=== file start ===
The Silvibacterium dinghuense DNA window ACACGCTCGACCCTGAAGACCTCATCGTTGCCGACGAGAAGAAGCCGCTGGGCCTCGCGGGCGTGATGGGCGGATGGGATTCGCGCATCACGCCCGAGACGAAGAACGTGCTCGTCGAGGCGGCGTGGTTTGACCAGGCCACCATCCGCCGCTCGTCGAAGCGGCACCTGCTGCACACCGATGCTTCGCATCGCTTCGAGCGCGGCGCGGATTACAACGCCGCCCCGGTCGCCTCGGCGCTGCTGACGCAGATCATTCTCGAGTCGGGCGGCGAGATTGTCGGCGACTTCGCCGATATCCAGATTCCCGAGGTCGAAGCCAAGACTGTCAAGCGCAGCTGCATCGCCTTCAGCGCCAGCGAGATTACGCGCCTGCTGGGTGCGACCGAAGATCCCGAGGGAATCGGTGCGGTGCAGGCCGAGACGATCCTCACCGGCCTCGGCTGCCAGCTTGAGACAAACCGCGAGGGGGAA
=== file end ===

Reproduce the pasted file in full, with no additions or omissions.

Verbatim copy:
The Silvibacterium dinghuense DNA window ACACGCTCGACCCTGAAGACCTCATCGTTGCCGACGAGAAGAAGCCGCTGGGCCTCGCGGGCGTGATGGGCGGATGGGATTCGCGCATCACGCCCGAGACGAAGAACGTGCTCGTCGAGGCGGCGTGGTTTGACCAGGCCACCATCCGCCGCTCGTCGAAGCGGCACCTGCTGCACACCGATGCTTCGCATCGCTTCGAGCGCGGCGCGGATTACAACGCCGCCCCGGTCGCCTCGGCGCTGCTGACGCAGATCATTCTCGAGTCGGGCGGCGAGATTGTCGGCGACTTCGCCGATATCCAGATTCCCGAGGTCGAAGCCAAGACTGTCAAGCGCAGCTGCATCGCCTTCAGCGCCAGCGAGATTACGCGCCTGCTGGGTGCGACCGAAGATCCCGAGGGAATCGGTGCGGTGCAGGCCGAGACGATCCTCACCGGCCTCGGCTGCCAGCTTGAGACAAACCGCGAGGGGGAA